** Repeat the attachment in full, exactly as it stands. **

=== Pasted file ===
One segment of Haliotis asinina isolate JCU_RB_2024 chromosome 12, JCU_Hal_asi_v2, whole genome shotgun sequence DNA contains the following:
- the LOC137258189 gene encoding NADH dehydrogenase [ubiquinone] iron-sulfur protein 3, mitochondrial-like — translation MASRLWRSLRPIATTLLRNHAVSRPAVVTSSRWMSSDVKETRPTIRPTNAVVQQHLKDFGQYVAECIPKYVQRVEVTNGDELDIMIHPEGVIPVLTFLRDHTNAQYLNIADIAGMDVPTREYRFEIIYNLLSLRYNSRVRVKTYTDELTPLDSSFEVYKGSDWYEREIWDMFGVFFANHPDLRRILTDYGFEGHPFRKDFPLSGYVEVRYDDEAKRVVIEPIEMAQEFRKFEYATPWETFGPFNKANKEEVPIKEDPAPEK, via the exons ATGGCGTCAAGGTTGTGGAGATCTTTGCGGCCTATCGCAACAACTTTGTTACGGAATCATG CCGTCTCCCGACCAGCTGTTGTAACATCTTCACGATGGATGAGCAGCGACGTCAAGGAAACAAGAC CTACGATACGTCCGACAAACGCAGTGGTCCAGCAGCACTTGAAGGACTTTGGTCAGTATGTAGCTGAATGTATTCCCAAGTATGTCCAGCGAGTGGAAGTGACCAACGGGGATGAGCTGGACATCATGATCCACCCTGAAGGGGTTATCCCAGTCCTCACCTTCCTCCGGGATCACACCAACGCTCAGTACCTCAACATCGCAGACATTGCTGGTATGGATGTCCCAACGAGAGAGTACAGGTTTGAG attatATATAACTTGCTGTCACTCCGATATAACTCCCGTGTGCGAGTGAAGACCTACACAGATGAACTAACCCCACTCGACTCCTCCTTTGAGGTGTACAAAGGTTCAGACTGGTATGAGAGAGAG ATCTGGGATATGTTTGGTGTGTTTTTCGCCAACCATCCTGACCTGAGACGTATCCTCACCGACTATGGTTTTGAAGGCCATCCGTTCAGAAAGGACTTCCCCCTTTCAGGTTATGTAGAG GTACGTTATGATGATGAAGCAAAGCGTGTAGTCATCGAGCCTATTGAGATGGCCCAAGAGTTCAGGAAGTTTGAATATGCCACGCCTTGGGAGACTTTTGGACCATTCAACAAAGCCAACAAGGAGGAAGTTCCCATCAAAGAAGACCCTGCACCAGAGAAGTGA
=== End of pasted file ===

One segment of Haliotis asinina isolate JCU_RB_2024 chromosome 12, JCU_Hal_asi_v2, whole genome shotgun sequence DNA contains the following:
- the LOC137258189 gene encoding NADH dehydrogenase [ubiquinone] iron-sulfur protein 3, mitochondrial-like — translation MASRLWRSLRPIATTLLRNHAVSRPAVVTSSRWMSSDVKETRPTIRPTNAVVQQHLKDFGQYVAECIPKYVQRVEVTNGDELDIMIHPEGVIPVLTFLRDHTNAQYLNIADIAGMDVPTREYRFEIIYNLLSLRYNSRVRVKTYTDELTPLDSSFEVYKGSDWYEREIWDMFGVFFANHPDLRRILTDYGFEGHPFRKDFPLSGYVEVRYDDEAKRVVIEPIEMAQEFRKFEYATPWETFGPFNKANKEEVPIKEDPAPEK, via the exons ATGGCGTCAAGGTTGTGGAGATCTTTGCGGCCTATCGCAACAACTTTGTTACGGAATCATG CCGTCTCCCGACCAGCTGTTGTAACATCTTCACGATGGATGAGCAGCGACGTCAAGGAAACAAGAC CTACGATACGTCCGACAAACGCAGTGGTCCAGCAGCACTTGAAGGACTTTGGTCAGTATGTAGCTGAATGTATTCCCAAGTATGTCCAGCGAGTGGAAGTGACCAACGGGGATGAGCTGGACATCATGATCCACCCTGAAGGGGTTATCCCAGTCCTCACCTTCCTCCGGGATCACACCAACGCTCAGTACCTCAACATCGCAGACATTGCTGGTATGGATGTCCCAACGAGAGAGTACAGGTTTGAG attatATATAACTTGCTGTCACTCCGATATAACTCCCGTGTGCGAGTGAAGACCTACACAGATGAACTAACCCCACTCGACTCCTCCTTTGAGGTGTACAAAGGTTCAGACTGGTATGAGAGAGAG ATCTGGGATATGTTTGGTGTGTTTTTCGCCAACCATCCTGACCTGAGACGTATCCTCACCGACTATGGTTTTGAAGGCCATCCGTTCAGAAAGGACTTCCCCCTTTCAGGTTATGTAGAG GTACGTTATGATGATGAAGCAAAGCGTGTAGTCATCGAGCCTATTGAGATGGCCCAAGAGTTCAGGAAGTTTGAATATGCCACGCCTTGGGAGACTTTTGGACCATTCAACAAAGCCAACAAGGAGGAAGTTCCCATCAAAGAAGACCCTGCACCAGAGAAGTGA